Going back to the world of probabilities, we note that many of its results exist in the form of limit theorems. Such theorems can be given a precise quantitative meaning if we use perturbation theory to replace the limit statement (or an asymptotic rate-of-convergence formula) with a tight—and, preferably, explicitly computable—nearness bound. This use of inequality-based perturbation theory complements its more obvious use to facilitate uncertainty quantification (which, taken generally, is a vast research field of its own that has exploded in the recent decade).
Going beyond Markov chains, a natural next step is to extend the Markov-chain perturbation results to other classes of stochastic processes. One remarkable finding is the quantitative connection between the robustness of a Markov chain under perturbations and its rate of convergence to steady state. (A brief survey of related stability results, originally targeted at mathematical physicists, is available online: http://alexmitr.com/talk_DDE2018_Mitrophanov_FIN_post_sm.pdf)
It would be interesting to find out to what extent this, or similar, type of connection holds for other classes of ergodic stochastic processes. Naturally, for different classes of non-Markov processes, we are also interested in perturbation results that are unique to their specific class.
At a “more quantitative” level, the race is always on to improve the tightness of perturbation bounds (even in the now-classic domain of Markov chains, but with a particular emphasis on infinite state spaces). Furthermore, for a complete localization of perturbed solutions, we need both upper and lower bounds on the perturbation magnitude. However, all the Markov-chain perturbation bounds I know are in fact upper bounds, and obtaining informative lower bounds might require completely new ideas and techniques. Finally, we can expect that new and exciting applications will continue to drive theoretical developments in perturbation theory and the related fields of uncertainty quantification and sensitivity analysis. At the same time, it might also happen that, if we take care of the theory, applications will just take care of themselves.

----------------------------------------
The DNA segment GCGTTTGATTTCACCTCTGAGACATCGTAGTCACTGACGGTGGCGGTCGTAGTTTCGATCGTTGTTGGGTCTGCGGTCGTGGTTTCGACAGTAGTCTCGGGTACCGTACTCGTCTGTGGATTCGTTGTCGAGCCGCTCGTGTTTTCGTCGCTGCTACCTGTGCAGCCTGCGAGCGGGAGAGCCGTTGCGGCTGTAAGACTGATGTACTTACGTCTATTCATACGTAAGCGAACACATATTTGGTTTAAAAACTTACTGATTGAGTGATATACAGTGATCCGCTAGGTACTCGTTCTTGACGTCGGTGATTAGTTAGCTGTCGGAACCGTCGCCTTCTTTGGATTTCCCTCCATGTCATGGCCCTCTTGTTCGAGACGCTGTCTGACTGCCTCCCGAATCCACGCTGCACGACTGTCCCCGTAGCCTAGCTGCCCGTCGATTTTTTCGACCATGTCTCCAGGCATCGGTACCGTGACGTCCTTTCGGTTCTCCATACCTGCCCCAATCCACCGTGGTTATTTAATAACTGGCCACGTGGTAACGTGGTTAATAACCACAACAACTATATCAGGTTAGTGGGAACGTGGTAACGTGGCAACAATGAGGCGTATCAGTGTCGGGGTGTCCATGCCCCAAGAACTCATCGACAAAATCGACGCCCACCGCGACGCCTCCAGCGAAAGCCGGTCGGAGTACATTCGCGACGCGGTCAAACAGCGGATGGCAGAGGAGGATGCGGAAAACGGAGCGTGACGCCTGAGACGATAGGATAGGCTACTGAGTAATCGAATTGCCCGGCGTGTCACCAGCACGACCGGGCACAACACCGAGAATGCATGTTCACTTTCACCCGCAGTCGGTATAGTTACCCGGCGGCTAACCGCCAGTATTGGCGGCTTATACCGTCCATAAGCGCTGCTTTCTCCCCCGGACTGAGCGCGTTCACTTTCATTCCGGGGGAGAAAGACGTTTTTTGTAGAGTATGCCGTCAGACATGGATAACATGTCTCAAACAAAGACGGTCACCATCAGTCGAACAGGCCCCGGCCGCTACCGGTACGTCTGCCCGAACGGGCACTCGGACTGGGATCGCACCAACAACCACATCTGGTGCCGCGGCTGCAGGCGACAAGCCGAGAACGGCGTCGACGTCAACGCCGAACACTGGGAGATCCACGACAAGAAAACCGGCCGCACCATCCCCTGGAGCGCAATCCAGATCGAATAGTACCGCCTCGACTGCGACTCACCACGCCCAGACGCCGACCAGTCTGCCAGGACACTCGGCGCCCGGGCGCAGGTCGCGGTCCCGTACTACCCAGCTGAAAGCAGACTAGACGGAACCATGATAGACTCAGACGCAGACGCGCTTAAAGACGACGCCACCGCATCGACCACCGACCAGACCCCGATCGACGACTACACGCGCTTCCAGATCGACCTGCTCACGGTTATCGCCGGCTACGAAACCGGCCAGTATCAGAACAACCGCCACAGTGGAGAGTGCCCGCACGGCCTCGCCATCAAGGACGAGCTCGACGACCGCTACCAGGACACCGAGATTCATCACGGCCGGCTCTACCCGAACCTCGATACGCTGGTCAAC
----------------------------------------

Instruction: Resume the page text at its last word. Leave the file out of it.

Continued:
1. Negrea J., Rosenthal J. S. (2021) Approximations of geometrically ergodic reversible Markov chains. Adv Appl Probab 53: 981-1022.
2. Levi E., Craiu R. V. (2022) Finding our way in the dark: approximate MCMC for approximate Bayesian methods. Bayesian Analysis 17: 193-221.
3. Medina-Aguayo F., Rudolf D., Schweizer N. (2020) Perturbation bounds for Monte Carlo within Metropolis via restricted approximations.
Stoch Proc Appl 130: 2200-2227.
4. Mitrophanov A. Y. (2003) Stability and exponential convergence of continuous-time Markov chains. J Appl Probab 40: 970-979.
If you’ve been wondering, “Is anyone else interested in finding out…?” this is your chance to ask! Consider this YOUR Invitation to Research.